Born in a small village by the Yangtze River, I witnessed how the Maoist health system, with its commitment to equity and universal access, successfully brought down the incidence of infectious diseases and significantly improved public health.
I saw how in the 1970s, most people just hoped for a bowl of rice, but relatively few died of stroke, diabetes, cancer or heart disease. Much like tuberculosis — which was seen by some in the 19th century as an expression of beauty and creativity from those infected — chronic, noncommunicable diseases were long considered ailments of affluence in rich countries.
With globalization, urbanization and economic growth, noncommunicable diseases are the major cause of death and disability, even in the developing world. Since the 1980s, lower- and middle-income countries have seen the rapid rise of fat intake, which is associated with heart disease. These populations are aging faster, increasing the likelihood of people developing chronic diseases later in life.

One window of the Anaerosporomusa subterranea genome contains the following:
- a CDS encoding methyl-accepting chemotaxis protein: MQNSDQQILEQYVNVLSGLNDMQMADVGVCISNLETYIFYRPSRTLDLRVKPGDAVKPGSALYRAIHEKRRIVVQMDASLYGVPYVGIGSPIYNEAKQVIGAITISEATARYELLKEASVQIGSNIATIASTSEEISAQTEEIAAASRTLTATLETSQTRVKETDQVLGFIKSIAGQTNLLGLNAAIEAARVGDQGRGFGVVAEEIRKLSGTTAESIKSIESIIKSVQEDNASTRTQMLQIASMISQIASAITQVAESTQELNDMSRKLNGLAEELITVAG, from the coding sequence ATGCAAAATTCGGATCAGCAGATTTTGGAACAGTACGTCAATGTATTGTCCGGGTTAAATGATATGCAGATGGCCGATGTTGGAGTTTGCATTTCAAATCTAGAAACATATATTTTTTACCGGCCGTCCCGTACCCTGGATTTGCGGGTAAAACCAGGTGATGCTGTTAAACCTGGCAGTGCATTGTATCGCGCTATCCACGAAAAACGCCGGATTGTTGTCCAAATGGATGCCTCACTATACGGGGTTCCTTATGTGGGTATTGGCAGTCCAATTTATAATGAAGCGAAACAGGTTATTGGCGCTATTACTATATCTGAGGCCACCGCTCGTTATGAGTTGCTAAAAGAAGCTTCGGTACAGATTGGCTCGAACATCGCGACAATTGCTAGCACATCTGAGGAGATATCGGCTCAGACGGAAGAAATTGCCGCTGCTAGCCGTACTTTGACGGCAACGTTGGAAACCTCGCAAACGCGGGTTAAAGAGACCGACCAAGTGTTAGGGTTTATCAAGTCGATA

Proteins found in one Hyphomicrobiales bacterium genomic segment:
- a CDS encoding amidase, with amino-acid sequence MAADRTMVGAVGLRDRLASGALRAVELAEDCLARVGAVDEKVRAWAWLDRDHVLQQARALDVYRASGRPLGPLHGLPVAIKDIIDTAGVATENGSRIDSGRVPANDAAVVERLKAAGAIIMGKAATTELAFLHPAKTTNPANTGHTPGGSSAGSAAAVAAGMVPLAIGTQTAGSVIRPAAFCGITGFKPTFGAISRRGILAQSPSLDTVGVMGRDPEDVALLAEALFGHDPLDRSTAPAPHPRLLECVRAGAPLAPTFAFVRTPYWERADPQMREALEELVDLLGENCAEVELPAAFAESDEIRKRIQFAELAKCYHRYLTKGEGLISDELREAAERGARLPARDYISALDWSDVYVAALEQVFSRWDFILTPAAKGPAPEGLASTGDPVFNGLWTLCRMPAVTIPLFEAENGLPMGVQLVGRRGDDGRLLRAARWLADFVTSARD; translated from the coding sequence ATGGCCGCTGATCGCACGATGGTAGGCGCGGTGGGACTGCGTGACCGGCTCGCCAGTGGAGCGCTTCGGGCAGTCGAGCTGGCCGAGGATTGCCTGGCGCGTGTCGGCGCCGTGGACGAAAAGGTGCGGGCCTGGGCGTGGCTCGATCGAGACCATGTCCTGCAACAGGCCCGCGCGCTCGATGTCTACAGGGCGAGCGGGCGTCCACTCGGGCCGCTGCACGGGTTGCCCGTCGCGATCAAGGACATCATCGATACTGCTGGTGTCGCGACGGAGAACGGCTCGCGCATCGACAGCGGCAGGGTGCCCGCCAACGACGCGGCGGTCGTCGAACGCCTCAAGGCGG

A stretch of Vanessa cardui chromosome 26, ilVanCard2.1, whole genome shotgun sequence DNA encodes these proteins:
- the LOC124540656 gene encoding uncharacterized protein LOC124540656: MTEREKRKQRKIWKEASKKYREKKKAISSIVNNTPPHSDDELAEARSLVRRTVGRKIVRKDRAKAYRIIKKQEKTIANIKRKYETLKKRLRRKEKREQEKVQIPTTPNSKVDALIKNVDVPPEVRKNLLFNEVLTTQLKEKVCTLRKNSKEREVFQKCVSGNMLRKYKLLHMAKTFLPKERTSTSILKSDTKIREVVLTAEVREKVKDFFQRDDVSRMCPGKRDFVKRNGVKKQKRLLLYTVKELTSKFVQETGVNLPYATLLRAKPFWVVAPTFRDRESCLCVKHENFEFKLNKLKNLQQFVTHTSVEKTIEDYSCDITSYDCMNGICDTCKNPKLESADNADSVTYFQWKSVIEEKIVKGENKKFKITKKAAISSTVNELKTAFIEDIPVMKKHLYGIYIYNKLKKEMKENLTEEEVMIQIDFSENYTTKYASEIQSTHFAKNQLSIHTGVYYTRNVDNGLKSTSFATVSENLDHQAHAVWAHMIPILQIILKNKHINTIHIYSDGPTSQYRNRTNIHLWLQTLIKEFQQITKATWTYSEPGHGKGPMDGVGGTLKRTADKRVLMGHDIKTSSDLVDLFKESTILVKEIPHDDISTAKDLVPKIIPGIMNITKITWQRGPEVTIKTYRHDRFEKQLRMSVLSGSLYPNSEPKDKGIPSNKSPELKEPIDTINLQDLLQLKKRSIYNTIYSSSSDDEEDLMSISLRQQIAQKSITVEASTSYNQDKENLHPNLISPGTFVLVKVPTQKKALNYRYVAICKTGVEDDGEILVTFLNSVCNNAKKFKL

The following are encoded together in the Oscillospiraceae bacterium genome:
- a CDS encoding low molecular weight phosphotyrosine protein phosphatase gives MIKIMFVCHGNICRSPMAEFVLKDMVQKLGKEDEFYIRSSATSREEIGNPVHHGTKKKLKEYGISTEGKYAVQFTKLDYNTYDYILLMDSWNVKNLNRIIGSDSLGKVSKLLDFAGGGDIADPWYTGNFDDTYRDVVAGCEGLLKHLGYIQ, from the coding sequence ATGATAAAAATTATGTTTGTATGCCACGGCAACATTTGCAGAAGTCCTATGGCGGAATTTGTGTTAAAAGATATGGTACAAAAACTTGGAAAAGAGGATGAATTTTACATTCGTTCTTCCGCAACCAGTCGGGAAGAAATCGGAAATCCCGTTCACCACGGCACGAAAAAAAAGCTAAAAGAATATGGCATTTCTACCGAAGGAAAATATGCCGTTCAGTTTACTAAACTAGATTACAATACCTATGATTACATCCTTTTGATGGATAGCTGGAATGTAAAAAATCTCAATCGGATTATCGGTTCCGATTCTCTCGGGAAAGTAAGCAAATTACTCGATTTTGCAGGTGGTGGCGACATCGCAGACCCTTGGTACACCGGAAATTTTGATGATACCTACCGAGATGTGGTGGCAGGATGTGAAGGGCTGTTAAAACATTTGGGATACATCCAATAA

According to the World Health Organization, nearly 80 percent of chronic diseases today occur in low- and middle-income countries. The burden of noncommunicable diseases is particularly high for emerging economic powers like Brazil, Russia, India and China, which together with South Africa are known as BRICS. Around 85 percent of deaths in China, 81 percent in Russia, 75 percent in Brazil and 53 percent in India are caused by chronic diseases. Even in South Africa, where H.I.V./AIDS is the leading killer among adults, the burden of chronic disease grows.
BRICS as a group are leading a global explosion of diseases like diabetes. According to recent research in the medical journal The Lancet, 138 million of those with diabetes — or 40 percent of the world's diabetes population — live in China and India. And China overtook India to be the diabetes capital last year. As one epidemiologist put it, for every person worldwide with H.I.V./AIDS, there are three people in China with diabetes.